Grad student’s slaying especially hard on USC’s Chinese community
The assault that left a USC graduate student dead this week sent fresh shock waves through a university community already sensitive to safety concerns.
But the violence resonated particularly with USC’s Chinese community, which makes up nearly 40% of the university’s international student population.
Three students from China have been killed just blocks away from campus in the last three years: Ying Wu and Ming Qu, who were shot to death in 2012 during a botched robbery, and Xinran Ji, who police say was attacked early Thursday morning.
After Ji’s body was found, Chinese USC students took to online WeChat discussion groups, comforting each other as they tried to figure out which of their peers had been killed. Others called their parents overseas, trying to reassure them they were safe.
“So many parents worry every day now,” said Ran Liu, who got her master’s degree from USC in December but still lives near campus. “They send us here to study in the U.S. with so much hope, so much love.... It’s just so sad that something like this happened again.”
Liu said the apartment building where Ji lived, City Park, is popular among Chinese USC students.
Investigators believe Ji, 24, was walking home from a study group about 12:45 a.m. Thursday when at least three people assaulted him near 29th Street and Orchard Avenue. Los Angeles police said he was hit with a blunt object but managed to get back to his 30th Street apartment, where his body was discovered later that morning.
A police security hold was placed on any coroner’s reports, but university officials said it appeared Ji suffered a head injury.
Detectives determined that Ji had been attacked earlier in part because of a “significant amount of blood” they followed from his apartment to the scene of the assault, said an LAPD official familiar with the investigation. The dried splattered trail could still be seen Friday, weaving from the sidewalk to the street and back again.
No arrests have been made in the case. LAPD Lt. Andy Neiman said the attack may have been a crime of opportunity, but the exact motive remained unclear.
LAPD Cmdr. Andrew Smith said detectives with the department’s Criminal Gang Homicide Division were “pulling out all the stops to get this thing wrapped up.” He said the LAPD was in close contact with university officials regarding the investigation.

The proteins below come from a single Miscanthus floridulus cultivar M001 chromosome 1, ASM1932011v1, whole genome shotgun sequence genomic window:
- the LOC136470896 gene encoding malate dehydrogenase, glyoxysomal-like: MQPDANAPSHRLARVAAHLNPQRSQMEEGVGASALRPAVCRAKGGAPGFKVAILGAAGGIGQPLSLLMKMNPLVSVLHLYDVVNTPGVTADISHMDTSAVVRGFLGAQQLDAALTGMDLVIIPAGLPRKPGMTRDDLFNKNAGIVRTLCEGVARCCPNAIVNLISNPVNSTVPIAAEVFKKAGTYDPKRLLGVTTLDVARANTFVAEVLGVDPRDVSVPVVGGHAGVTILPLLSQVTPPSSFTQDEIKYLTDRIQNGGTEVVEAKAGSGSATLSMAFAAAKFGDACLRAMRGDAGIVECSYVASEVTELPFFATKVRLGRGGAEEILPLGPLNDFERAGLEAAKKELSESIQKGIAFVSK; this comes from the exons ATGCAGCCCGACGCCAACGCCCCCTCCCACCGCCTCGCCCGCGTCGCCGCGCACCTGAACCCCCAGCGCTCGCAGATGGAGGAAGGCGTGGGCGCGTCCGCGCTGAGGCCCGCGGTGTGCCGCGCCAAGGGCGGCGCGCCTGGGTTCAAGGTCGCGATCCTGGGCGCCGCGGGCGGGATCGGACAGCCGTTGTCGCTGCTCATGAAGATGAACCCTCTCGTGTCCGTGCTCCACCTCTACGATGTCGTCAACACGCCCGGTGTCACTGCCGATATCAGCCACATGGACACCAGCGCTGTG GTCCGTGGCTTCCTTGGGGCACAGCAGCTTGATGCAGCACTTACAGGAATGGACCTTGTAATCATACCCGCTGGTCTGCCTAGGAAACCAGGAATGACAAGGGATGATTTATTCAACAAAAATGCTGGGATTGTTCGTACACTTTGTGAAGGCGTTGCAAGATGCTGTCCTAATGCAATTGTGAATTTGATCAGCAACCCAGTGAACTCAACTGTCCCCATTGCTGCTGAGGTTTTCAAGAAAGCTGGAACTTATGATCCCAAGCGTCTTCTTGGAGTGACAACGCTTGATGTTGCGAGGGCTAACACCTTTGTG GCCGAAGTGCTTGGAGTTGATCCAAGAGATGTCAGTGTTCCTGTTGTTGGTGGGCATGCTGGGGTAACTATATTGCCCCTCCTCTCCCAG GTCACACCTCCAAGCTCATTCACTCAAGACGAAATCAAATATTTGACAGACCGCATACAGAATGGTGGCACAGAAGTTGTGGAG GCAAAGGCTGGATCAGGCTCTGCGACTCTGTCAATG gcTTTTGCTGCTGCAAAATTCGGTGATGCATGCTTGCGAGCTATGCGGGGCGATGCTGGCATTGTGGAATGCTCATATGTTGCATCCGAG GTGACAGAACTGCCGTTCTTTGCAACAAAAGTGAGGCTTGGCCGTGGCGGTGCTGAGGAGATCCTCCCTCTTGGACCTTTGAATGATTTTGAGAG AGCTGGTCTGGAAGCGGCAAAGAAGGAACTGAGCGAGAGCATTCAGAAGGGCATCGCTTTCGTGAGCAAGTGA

“It’s a very high priority for us to make sure that we take these guys into custody,” he said.
A security camera could be seen in a tree near one large splatter of blood, one of dozens of cameras trained on the streets surrounding campus. Extra cameras were added after Wu and Qu were killed.
The university’s Department of Public Safety and the LAPD increased their presence after the double murder. Public access to campus has been restricted, license plate readers were installed, and fingerprint scanners are used to enter student dorms.
The LAPD devoted 30 officers to a new University Park task force, a team focused primarily on the neighborhoods near USC but that also assists school police with on-campus incidents, according to Smith. LAPD detectives are also embedded with campus public safety staff, he said, and the agencies attend each other’s crime data meetings to stay up-to-date on what is affecting the university and surrounding area.
In a letter addressed to USC students and parents, USC police Chief John Thomas said the efforts had “significantly improved” safety on and around campus, but acknowledged that “statistics provide little consolation when we lose one of our own.”
After the measures were implemented, property crime at the university was cut in half during overnight hours, according to statistics from the university and the LAPD. Across all hours, violent crimes fell from 11 reported incidents in 2012 to four in 2013.
On Friday, Thomas vowed officials would be “redoubling … efforts to review and improve security” in the neighborhood.
“Unfortunately,” he wrote, “tragic events of this kind can take place despite our best efforts.”
Ji, an engineering student, was “focused on making a better future for all of us,” said Clayton Dube, director of the USC U.S.-China Institute. Ji graduated from a prestigious Chinese university, Dube said, but was inspired by advanced machinery he saw in California during a summer program. He came to USC in 2013.
“He wanted to create,” Dube said. “He was an engineer who wanted to solve problems, to make things better, to improve people’s lives through his work.”
Dube says that Ji’s death has had a “profound impact” on students, but that it was a matter of unfortunate circumstance.
“They were not targeted because they were students. They were not targeted because they were Chinese,” he said. “They were targeted because they happened to have something or maybe had something that these criminals wanted and were willing to create great bodily harm to take.”
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